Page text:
Partial hydration

Slinkity lets you control how and when your JS-laden components are rendered. Let's understand the options available to you.

To choose how a given component is rendered, you'll need to pass the render prop.

// Page.jsx
export const frontMatter = {
render: 'eager';
}

function Page() {...}

More on page components

<!-- page-with-shortcode.html -->
<body>
{% react 'components/Example' 'render' 'lazy' %}
</body>

More on shortcodes

"eager" - the default for all components

Section titled ""eager" - the default for all components"

This mirrors how "traditional" component-based frameworks operate. An eagerly loaded component will be rendered to static HTML, and shipped to the client as a JavaScript bundle.

Say we have an eagerly loaded component like this:

<!-- page-with-shortcode.html -->
<body>
{% react 'components/Example' 'render' 'eager' %}
</body>

Whenever we visit page-with-shortcode.html, we'll import React and our components/Example.jsx JS bundle as soon as the page is done parsing (see MDN's docs on scripts with type="module"). This ensures our component is interactive as soon as possible.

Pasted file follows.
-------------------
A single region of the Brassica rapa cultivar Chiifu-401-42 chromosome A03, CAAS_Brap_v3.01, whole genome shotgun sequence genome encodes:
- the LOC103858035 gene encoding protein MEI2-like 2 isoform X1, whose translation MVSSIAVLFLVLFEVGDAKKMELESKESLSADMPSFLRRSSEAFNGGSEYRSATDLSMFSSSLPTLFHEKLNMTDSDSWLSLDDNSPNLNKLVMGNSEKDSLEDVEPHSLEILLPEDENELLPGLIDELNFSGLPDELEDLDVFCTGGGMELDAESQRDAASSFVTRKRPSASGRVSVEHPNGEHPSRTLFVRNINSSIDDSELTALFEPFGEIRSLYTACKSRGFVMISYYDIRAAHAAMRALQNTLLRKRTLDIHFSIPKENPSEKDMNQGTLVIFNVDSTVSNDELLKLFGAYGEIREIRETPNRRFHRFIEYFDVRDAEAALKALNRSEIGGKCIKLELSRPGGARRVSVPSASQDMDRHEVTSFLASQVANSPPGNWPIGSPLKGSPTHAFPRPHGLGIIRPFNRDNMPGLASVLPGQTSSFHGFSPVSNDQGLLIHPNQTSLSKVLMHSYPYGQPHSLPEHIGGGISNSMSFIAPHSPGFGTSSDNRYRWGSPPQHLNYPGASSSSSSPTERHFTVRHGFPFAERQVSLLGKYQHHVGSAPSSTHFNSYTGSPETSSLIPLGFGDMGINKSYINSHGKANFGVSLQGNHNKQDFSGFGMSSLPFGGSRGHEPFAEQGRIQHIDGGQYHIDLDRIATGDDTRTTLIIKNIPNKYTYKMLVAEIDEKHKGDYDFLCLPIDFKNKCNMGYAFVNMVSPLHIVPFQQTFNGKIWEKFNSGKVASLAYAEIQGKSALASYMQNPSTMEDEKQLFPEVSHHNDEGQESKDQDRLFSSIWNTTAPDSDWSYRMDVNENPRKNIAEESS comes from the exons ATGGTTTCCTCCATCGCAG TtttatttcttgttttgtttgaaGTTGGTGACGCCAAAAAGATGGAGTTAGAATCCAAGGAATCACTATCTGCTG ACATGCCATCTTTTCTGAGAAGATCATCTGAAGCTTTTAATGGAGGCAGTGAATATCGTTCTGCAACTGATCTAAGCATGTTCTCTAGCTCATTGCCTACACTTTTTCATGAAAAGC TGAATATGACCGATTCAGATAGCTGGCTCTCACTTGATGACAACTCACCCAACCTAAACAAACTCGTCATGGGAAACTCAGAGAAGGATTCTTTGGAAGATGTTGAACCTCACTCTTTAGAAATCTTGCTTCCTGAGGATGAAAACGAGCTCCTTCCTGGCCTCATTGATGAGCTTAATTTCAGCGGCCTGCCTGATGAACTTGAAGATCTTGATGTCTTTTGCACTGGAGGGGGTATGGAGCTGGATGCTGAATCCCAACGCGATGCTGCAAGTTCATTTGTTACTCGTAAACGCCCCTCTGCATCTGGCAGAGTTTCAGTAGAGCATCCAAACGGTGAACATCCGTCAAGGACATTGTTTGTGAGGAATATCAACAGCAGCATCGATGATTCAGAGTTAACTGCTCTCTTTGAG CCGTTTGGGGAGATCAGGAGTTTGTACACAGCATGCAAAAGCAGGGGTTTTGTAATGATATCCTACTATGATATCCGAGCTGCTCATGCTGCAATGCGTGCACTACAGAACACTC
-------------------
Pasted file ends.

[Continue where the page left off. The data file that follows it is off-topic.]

This is very similar to eager, but with a twist: we only load your component's JS when your component is scrolled into view. This uses the Intersection Observer API to figure out whether your component is on the page. Once it is, we quickly grab the necessary dependencies to hydrate your component.

Note: We still import Slinkity-specific scripts ahead of time using module preloading. Don't worry, it's a very small bundle! We just use this to mount your component once it scrolls into view.

Static components are rendered to HTML at build time, but no JavaScript is shipped to the client. This means no interactivity, no state management, nothing. Use this option if you want to use component languages like React as a templating language only.